AMY GOODMAN: As I sat with William Lee Brent in his apartment in Havana, I ended the interview by asking him if he wanted to come back home to the United States.

WILLIAM LEE BRENT: The truth is, I miss it. I miss not being in the struggle. I miss not being able to stand up on the street corner and say, “This is a bunch of [beep], and I want to do something about it. And you should do something about it. And I don’t agree with this.” And so, I miss all of that. And I can’t do that here. But I could do it there. As big and ugly as it is, I would like to go there and do it again.

AMY GOODMAN: Why can’t you do it here?

WILLIAM LEE BRENT: Because it’s prohibited. You can’t do that. In the first place, this is not my country. I do not have a right to come here and preach those types of things. I think that a revolutionary—and I consider myself a revolutionary—I think that the revolutionary’s first duty is to make the revolution in his or her own country.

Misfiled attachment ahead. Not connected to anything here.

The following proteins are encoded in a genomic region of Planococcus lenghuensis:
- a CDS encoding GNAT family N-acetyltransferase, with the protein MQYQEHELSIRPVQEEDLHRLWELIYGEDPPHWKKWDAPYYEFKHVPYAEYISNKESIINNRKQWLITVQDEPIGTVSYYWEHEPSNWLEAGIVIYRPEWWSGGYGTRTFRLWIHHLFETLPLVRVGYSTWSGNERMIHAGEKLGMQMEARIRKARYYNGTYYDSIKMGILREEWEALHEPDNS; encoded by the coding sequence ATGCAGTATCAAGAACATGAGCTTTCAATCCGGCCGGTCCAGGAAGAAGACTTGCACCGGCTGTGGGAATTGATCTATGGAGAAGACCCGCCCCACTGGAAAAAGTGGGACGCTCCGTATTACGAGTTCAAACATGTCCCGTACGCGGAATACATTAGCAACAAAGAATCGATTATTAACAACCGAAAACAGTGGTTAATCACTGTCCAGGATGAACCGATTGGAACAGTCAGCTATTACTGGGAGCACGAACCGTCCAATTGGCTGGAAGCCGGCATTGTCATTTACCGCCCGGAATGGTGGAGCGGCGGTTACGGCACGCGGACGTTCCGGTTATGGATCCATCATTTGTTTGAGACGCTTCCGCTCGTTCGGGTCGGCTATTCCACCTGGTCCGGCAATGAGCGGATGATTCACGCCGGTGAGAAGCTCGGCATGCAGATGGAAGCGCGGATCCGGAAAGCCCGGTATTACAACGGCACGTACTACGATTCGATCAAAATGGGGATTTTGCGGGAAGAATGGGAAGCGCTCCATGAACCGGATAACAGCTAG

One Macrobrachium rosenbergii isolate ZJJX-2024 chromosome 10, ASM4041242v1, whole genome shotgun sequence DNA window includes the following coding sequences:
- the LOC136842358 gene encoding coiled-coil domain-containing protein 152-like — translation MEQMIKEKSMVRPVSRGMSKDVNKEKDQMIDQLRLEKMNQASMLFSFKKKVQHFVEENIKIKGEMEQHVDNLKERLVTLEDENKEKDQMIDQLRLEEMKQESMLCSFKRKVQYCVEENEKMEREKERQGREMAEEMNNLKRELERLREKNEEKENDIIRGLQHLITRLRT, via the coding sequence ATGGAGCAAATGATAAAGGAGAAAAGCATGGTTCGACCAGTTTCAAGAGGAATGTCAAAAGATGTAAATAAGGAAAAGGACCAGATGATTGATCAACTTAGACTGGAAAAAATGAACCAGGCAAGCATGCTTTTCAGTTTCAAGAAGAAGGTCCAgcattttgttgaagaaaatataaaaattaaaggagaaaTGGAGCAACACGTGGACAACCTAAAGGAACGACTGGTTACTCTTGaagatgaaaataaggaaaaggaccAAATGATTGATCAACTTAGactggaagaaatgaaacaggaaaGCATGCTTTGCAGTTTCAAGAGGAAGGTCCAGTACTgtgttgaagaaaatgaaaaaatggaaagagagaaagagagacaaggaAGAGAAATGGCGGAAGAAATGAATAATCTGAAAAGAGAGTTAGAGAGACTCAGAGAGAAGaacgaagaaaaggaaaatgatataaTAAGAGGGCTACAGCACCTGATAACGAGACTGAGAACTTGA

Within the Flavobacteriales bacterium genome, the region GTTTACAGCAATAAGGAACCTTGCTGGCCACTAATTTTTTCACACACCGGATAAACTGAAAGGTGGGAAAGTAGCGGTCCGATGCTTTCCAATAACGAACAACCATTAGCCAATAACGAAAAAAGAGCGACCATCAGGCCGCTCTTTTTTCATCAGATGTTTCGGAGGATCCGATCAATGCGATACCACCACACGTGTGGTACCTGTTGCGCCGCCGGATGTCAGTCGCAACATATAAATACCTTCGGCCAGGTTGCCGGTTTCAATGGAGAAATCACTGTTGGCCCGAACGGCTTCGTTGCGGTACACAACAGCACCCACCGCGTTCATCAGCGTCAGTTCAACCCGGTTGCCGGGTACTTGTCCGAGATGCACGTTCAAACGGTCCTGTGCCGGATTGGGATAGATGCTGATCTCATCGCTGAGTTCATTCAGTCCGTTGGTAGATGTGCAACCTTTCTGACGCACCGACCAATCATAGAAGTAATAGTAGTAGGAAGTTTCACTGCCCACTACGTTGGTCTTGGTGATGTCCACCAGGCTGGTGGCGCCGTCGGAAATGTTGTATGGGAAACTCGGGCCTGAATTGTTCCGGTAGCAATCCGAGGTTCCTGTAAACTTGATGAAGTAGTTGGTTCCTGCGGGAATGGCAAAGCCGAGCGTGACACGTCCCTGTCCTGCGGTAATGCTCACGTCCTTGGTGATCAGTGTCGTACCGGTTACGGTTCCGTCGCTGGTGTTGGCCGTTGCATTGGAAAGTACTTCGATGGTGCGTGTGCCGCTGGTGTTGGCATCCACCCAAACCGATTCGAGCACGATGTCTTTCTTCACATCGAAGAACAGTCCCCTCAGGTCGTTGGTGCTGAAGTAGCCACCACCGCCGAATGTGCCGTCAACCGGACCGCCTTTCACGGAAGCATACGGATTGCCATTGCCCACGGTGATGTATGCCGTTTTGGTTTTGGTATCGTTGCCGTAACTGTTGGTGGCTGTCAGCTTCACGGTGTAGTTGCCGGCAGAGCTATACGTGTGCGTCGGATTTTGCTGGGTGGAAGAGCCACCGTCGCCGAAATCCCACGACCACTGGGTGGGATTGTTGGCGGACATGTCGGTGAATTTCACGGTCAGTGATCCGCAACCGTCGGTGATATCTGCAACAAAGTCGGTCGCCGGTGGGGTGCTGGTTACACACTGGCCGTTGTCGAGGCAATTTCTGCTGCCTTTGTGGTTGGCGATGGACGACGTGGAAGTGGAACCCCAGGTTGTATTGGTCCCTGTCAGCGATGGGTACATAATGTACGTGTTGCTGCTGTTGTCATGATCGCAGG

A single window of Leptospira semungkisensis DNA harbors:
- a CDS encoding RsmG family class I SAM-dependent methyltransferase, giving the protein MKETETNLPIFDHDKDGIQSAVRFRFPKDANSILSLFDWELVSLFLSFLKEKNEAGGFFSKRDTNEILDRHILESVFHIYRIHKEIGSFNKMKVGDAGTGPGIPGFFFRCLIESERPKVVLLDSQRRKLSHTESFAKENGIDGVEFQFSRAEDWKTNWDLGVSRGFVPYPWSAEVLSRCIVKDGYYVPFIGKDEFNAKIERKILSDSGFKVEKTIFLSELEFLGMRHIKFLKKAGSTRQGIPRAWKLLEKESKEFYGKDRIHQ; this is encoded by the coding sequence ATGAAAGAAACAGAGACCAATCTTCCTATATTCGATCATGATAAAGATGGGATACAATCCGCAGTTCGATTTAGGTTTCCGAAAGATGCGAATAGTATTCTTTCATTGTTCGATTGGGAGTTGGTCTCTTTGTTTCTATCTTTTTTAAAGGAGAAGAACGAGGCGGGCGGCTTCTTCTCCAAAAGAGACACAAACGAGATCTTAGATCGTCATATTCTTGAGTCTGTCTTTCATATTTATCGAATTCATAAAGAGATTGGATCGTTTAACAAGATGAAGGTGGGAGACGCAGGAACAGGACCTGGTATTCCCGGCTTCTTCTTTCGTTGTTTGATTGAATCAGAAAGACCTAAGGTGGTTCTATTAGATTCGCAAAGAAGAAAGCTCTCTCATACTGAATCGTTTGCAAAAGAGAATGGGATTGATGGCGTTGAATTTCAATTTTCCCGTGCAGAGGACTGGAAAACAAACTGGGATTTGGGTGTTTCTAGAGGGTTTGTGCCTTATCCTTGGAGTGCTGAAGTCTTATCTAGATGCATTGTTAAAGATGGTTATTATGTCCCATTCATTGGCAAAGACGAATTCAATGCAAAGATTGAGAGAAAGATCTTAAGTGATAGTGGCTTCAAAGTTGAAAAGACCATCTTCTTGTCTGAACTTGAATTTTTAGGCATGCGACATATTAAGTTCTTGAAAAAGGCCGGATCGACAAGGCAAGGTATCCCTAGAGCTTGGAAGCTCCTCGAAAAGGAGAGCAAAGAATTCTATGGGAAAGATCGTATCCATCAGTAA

AMY GOODMAN: Do you ever see yourself going home?

WILLIAM LEE BRENT: No, I don’t, not really, not in the flesh. But I’ve found a medium where I can go home: through my—through my writings and so forth. And I can continue the struggle from here.

AMY GOODMAN: William Lee Brent. He died in Cuba on November 4th at the age of 75. He died of pneumonia. To hear our full interview, you can go to our website at The author of the book Long Time Gone.

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Next story from this daily show

Flores Forbes: “Will You Die with Me? My Life and the Black Panther Party”